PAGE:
Special Report Climate Change:
How Oil Giant Influenced Bush
White House sought advice from Exxon on Kyoto stance
John Vidal, environment editor
Wednesday June 8, 2005
President's George Bush's decision not to sign the United States up to the Kyoto global warming treaty was partly
a result of pressure from ExxonMobil, the world's most powerful oil company, and other industries, according to US State Department
papers seen by the Guardian.
The documents, which emerged as Tony Blair visited the White
House for discussions on climate change before next month's G8 meeting, reinforce widely-held suspicions of how close the
company is to the administration and its role in helping to formulate US policy.
In briefing papers given before meetings to the US under-secretary
of state, Paula Dobriansky, between 2001 and 2004, the administration is found thanking Exxon executives for the company's
"active involvement" in helping to determine climate change policy, and also seeking its advice on what climate change policies
the company might find acceptable.
Other papers suggest that Ms Dobriansky should sound out Exxon
executives and other anti-Kyoto business groups on potential alternatives to Kyoto.
Until now Exxon has publicly maintained that it had no involvement
in the US government's rejection of Kyoto. But the documents, obtained by Greenpeace under US freedom of information legislation,
suggest this is not the case.
"Potus [president of the United States] rejected Kyoto in part
based on input from you [the Global Climate Coalition]," says one briefing note before Ms Dobriansky's meeting with the GCC,
the main anti-Kyoto US industry group, which was dominated by Exxon.
The papers further state that the White House considered Exxon
"among the companies most actively and prominently opposed to binding approaches [like Kyoto] to cut greenhouse gas emissions".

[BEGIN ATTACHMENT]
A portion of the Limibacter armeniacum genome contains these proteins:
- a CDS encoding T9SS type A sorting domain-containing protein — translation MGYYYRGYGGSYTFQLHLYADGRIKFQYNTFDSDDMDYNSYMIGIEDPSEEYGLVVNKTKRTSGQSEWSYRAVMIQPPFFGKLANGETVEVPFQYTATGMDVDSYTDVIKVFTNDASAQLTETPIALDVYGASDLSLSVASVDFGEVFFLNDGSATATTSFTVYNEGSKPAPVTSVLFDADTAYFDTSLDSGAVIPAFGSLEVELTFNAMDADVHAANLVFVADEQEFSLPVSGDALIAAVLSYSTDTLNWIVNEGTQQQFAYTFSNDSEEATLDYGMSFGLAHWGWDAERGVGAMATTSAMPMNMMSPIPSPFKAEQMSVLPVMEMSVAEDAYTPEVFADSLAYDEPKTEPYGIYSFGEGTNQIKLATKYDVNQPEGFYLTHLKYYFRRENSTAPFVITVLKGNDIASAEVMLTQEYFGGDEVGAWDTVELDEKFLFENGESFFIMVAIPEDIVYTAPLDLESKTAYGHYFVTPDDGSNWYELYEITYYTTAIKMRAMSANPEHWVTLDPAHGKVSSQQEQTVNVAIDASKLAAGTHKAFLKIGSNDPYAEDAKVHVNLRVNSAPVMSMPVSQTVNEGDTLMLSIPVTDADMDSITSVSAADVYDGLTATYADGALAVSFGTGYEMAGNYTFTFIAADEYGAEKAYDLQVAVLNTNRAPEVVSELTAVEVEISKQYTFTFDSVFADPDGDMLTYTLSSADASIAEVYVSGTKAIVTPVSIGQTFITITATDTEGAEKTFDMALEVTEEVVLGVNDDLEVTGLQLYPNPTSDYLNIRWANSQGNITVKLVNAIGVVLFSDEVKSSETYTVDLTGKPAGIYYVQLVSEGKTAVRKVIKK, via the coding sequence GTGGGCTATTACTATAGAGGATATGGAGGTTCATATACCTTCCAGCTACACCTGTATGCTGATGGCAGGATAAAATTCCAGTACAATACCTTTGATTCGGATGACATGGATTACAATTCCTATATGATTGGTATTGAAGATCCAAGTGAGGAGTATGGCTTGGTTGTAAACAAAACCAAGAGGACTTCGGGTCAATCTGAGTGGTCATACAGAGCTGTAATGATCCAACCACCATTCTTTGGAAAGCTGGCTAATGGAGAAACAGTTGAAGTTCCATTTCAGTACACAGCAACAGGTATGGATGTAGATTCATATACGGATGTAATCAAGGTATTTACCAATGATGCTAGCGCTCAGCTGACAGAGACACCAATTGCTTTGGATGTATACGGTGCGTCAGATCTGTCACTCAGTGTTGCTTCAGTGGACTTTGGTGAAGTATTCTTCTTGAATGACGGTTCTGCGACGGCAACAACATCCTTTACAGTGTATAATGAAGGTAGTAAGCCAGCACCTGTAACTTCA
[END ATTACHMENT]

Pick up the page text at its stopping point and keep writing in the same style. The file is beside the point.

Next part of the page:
But in evidence to the UK House of Lords science and technology
committee in 2003, Exxon's head of public affairs, Nick Thomas, said: "I think we can say categorically we have not campaigned
with the United States government or any other government to take any sort of position over Kyoto."
Exxon, officially the US's most valuable company valued at
$379bn (£206bn) earlier this year, is seen in the papers to share the White House's unwavering scepticism of international
efforts to address climate change.
The documents, which reflect unanimity between the company
and the US administration on the need for more global warming science and the unacceptable costs of Kyoto, state that Exxon
believes that joining Kyoto "would be unjustifiably drastic and premature".
This line has been taken consistently by President Bush, and
was expected to be continued in yesterday's talks with Tony Blair who has said that climate change is "the most pressing issue
"President Bush tells Mr Blair he's concerned about climate
change, but these documents reveal the alarming truth, that policy in this White House is being written by the world's most
powerful oil company. This administration's climate policy is a menace to humanity," said Stephen Tindale, Greenpeace's executive
director in London last night.
"The prime minister needs to tell Mr Bush he's calling in some
favours. Only by securing mandatory cuts in US emissions can Blair live up to his rhetoric," said Mr Tindale.
In other meetings documented in the papers, Ms Dobriansky meets
Don Pearlman, an international anti-Kyoto lobbyist who has been a paid adviser to the Saudi and Kuwaiti governments, both
of which have followed the US line against Kyoto.
The purpose of the meeting with Mr Pearlman, who also represents
the secretive anti-Kyoto Climate Council, which the administration says "works against most US government efforts to address
climate change", is said to be to "solicit [his] views as part of our dialogue with friends and allies".
ExxonMobil, which was yesterday contacted by the Guardian in
the US but did not return calls, is spending millions of pounds on an advertising campaign aimed at influencing politicians,
opinion formers and business leaders in the UK and other pro-Kyoto countries in the weeks before the G8 meeting at Gleneagles.
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